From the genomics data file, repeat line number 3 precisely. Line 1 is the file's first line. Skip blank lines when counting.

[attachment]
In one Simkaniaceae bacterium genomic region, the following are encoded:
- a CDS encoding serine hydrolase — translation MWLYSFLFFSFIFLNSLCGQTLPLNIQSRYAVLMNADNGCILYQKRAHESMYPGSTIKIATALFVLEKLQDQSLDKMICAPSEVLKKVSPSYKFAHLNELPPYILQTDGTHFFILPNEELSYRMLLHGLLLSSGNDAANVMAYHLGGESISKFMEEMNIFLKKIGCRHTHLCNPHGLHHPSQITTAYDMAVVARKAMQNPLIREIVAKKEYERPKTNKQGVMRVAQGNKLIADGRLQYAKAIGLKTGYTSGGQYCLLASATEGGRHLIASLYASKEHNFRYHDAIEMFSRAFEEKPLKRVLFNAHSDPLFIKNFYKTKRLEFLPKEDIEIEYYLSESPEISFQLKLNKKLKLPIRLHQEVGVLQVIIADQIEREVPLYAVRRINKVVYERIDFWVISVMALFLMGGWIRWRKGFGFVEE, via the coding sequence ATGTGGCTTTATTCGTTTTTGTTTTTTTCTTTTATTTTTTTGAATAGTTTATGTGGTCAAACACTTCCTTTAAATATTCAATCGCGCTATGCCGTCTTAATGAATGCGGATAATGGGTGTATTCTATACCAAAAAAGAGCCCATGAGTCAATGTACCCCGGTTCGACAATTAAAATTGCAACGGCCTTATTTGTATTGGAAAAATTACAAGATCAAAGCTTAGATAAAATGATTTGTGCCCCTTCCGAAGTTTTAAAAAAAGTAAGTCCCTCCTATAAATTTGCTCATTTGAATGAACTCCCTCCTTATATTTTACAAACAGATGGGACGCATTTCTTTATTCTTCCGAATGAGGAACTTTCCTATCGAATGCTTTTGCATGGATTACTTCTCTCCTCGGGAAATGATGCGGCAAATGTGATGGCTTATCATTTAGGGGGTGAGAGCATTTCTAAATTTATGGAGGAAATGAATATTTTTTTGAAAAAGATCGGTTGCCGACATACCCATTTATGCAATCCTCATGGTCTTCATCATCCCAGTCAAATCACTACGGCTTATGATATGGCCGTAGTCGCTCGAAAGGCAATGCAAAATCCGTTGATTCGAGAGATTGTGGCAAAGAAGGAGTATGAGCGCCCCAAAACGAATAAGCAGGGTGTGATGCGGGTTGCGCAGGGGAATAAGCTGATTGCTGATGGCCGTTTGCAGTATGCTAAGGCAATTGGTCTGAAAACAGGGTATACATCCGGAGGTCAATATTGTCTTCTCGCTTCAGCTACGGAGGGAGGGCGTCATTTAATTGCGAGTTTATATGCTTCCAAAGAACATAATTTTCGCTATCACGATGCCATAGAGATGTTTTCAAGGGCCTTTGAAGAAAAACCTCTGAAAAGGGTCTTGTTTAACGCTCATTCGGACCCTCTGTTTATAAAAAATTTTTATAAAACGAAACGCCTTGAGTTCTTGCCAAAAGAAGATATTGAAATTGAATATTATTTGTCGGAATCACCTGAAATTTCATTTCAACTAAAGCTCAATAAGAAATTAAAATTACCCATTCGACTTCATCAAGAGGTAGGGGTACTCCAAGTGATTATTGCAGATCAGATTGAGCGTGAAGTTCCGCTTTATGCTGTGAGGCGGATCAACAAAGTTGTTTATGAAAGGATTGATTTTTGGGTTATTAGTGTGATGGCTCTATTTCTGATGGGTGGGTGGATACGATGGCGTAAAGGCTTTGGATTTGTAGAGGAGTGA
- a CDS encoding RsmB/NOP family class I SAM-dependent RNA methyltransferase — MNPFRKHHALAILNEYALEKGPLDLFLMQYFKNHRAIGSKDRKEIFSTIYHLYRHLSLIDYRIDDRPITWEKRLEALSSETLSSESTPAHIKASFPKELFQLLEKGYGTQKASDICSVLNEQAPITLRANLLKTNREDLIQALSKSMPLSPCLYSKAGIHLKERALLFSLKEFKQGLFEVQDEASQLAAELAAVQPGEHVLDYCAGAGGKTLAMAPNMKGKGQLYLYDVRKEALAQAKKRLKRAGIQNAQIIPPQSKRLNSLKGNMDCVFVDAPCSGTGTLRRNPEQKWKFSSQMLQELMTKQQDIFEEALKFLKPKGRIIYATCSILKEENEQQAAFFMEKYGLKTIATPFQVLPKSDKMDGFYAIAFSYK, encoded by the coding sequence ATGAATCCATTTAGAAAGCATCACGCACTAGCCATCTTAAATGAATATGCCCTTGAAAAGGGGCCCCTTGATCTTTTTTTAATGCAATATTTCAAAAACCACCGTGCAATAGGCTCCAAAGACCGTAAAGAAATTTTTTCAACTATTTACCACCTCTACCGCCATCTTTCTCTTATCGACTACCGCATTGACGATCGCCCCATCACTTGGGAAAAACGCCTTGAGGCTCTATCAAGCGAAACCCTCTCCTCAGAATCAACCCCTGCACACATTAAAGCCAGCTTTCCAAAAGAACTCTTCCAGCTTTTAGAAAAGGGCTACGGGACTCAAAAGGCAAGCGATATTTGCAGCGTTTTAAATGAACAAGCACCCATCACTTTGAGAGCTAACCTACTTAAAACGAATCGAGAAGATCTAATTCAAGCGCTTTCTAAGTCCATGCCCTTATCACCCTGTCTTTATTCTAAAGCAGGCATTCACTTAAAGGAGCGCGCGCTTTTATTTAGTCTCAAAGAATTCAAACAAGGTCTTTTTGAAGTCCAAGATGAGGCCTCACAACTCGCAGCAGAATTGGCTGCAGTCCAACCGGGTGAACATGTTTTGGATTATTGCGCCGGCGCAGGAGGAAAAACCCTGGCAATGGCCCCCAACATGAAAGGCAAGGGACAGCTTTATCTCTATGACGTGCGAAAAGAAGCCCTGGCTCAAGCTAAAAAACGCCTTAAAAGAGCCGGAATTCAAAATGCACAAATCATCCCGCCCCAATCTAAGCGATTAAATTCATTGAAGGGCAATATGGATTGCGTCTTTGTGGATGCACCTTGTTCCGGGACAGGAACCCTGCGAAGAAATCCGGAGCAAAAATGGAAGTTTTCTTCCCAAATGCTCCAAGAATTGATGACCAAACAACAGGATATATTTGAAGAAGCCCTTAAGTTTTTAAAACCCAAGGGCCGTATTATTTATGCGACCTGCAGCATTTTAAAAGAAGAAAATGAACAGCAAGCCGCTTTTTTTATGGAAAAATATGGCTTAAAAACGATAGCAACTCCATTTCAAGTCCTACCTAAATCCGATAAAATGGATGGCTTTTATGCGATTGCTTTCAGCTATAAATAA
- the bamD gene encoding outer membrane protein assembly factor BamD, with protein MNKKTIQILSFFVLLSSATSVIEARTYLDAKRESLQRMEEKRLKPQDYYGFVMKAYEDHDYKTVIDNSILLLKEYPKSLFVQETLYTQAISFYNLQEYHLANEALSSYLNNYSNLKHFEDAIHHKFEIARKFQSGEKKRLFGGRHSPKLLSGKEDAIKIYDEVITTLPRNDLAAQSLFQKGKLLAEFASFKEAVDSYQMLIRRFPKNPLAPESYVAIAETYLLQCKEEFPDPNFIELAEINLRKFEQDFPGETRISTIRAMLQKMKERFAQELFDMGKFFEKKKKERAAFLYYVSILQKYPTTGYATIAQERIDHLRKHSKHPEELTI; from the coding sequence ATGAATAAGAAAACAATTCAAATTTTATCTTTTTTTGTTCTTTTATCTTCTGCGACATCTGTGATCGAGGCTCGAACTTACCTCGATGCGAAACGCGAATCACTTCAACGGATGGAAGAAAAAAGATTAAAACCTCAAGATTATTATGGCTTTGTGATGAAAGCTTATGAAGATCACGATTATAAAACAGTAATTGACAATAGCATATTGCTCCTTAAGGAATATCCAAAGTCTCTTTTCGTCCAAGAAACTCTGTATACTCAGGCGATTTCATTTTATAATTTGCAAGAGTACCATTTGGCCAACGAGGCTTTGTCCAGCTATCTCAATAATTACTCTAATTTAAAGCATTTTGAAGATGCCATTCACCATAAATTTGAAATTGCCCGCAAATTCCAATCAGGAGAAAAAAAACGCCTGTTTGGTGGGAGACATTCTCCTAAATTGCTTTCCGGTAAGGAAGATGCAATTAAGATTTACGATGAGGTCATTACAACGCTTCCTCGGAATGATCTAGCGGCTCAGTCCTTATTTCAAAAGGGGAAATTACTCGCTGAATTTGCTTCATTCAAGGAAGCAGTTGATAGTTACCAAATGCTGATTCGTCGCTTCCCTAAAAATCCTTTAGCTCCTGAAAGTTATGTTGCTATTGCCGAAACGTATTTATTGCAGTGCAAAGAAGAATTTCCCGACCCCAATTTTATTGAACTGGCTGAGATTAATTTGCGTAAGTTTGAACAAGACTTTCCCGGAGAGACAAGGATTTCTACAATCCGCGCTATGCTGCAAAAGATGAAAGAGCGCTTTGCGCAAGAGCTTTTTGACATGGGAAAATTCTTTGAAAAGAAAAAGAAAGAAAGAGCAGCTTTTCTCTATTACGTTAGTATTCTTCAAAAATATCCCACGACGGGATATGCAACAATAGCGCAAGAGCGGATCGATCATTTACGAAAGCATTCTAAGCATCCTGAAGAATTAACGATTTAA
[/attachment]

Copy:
- a CDS encoding RsmB/NOP family class I SAM-dependent RNA methyltransferase — MNPFRKHHALAILNEYALEKGPLDLFLMQYFKNHRAIGSKDRKEIFSTIYHLYRHLSLIDYRIDDRPITWEKRLEALSSETLSSESTPAHIKASFPKELFQLLEKGYGTQKASDICSVLNEQAPITLRANLLKTNREDLIQALSKSMPLSPCLYSKAGIHLKERALLFSLKEFKQGLFEVQDEASQLAAELAAVQPGEHVLDYCAGAGGKTLAMAPNMKGKGQLYLYDVRKEALAQAKKRLKRAGIQNAQIIPPQSKRLNSLKGNMDCVFVDAPCSGTGTLRRNPEQKWKFSSQMLQELMTKQQDIFEEALKFLKPKGRIIYATCSILKEENEQQAAFFMEKYGLKTIATPFQVLPKSDKMDGFYAIAFSYK, encoded by the coding sequence ATGAATCCATTTAGAAAGCATCACGCACTAGCCATCTTAAATGAATATGCCCTTGAAAAGGGGCCCCTTGATCTTTTTTTAATGCAATATTTCAAAAACCACCGTGCAATAGGCTCCAAAGACCGTAAAGAAATTTTTTCAACTATTTACCACCTCTACCGCCATCTTTCTCTTATCGACTACCGCATTGACGATCGCCCCATCACTTGGGAAAAACGCCTTGAGGCTCTATCAAGCGAAACCCTCTCCTCAGAATCAACCCCTGCACACATTAAAGCCAGCTTTCCAAAAGAACTCTTCCAGCTTTTAGAAAAGGGCTACGGGACTCAAAAGGCAAGCGATATTTGCAGCGTTTTAAATGAACAAGCACCCATCACTTTGAGAGCTAACCTACTTAAAACGAATCGAGAAGATCTAATTCAAGCGCTTTCTAAGTCCATGCCCTTATCACCCTGTCTTTATTCTAAAGCAGGCATTCACTTAAAGGAGCGCGCGCTTTTATTTAGTCTCAAAGAATTCAAACAAGGTCTTTTTGAAGTCCAAGATGAGGCCTCACAACTCGCAGCAGAATTGGCTGCAGTCCAACCGGGTGAACATGTTTTGGATTATTGCGCCGGCGCAGGAGGAAAAACCCTGGCAATGGCCCCCAACATGAAAGGCAAGGGACAGCTTTATCTCTATGACGTGCGAAAAGAAGCCCTGGCTCAAGCTAAAAAACGCCTTAAAAGAGCCGGAATTCAAAATGCACAAATCATCCCGCCCCAATCTAAGCGATTAAATTCATTGAAGGGCAATATGGATTGCGTCTTTGTGGATGCACCTTGTTCCGGGACAGGAACCCTGCGAAGAAATCCGGAGCAAAAATGGAAGTTTTCTTCCCAAATGCTCCAAGAATTGATGACCAAACAACAGGATATATTTGAAGAAGCCCTTAAGTTTTTAAAACCCAAGGGCCGTATTATTTATGCGACCTGCAGCATTTTAAAAGAAGAAAATGAACAGCAAGCCGCTTTTTTTATGGAAAAATATGGCTTAAAAACGATAGCAACTCCATTTCAAGTCCTACCTAAATCCGATAAAATGGATGGCTTTTATGCGATTGCTTTCAGCTATAAATAA